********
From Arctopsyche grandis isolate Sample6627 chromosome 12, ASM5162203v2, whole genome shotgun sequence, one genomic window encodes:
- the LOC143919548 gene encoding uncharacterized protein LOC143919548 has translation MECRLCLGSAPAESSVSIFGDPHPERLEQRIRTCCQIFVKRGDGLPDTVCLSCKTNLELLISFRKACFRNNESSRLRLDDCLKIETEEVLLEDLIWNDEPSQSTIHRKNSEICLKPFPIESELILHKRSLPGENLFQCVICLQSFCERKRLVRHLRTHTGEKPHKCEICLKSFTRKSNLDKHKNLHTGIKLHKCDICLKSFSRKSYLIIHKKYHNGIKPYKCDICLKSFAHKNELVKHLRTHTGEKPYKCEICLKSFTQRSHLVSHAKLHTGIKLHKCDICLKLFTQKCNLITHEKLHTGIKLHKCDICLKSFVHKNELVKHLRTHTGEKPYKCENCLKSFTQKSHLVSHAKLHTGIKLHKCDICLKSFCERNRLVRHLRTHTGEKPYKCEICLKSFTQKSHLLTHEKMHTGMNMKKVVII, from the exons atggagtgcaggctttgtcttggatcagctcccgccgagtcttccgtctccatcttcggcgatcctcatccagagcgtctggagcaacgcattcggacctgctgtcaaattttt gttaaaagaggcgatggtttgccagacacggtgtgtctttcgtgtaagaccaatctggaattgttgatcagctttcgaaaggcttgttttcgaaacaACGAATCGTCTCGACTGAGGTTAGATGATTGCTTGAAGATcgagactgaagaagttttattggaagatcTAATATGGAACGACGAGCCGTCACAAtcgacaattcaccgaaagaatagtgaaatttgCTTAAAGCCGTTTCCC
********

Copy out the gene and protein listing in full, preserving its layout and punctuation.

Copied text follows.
From Arctopsyche grandis isolate Sample6627 chromosome 12, ASM5162203v2, whole genome shotgun sequence, one genomic window encodes:
- the LOC143919548 gene encoding uncharacterized protein LOC143919548 has translation MECRLCLGSAPAESSVSIFGDPHPERLEQRIRTCCQIFVKRGDGLPDTVCLSCKTNLELLISFRKACFRNNESSRLRLDDCLKIETEEVLLEDLIWNDEPSQSTIHRKNSEICLKPFPIESELILHKRSLPGENLFQCVICLQSFCERKRLVRHLRTHTGEKPHKCEICLKSFTRKSNLDKHKNLHTGIKLHKCDICLKSFSRKSYLIIHKKYHNGIKPYKCDICLKSFAHKNELVKHLRTHTGEKPYKCEICLKSFTQRSHLVSHAKLHTGIKLHKCDICLKLFTQKCNLITHEKLHTGIKLHKCDICLKSFVHKNELVKHLRTHTGEKPYKCENCLKSFTQKSHLVSHAKLHTGIKLHKCDICLKSFCERNRLVRHLRTHTGEKPYKCEICLKSFTQKSHLLTHEKMHTGMNMKKVVII, from the exons atggagtgcaggctttgtcttggatcagctcccgccgagtcttccgtctccatcttcggcgatcctcatccagagcgtctggagcaacgcattcggacctgctgtcaaattttt gttaaaagaggcgatggtttgccagacacggtgtgtctttcgtgtaagaccaatctggaattgttgatcagctttcgaaaggcttgttttcgaaacaACGAATCGTCTCGACTGAGGTTAGATGATTGCTTGAAGATcgagactgaagaagttttattggaagatcTAATATGGAACGACGAGCCGTCACAAtcgacaattcaccgaaagaatagtgaaatttgCTTAAAGCCGTTTCCC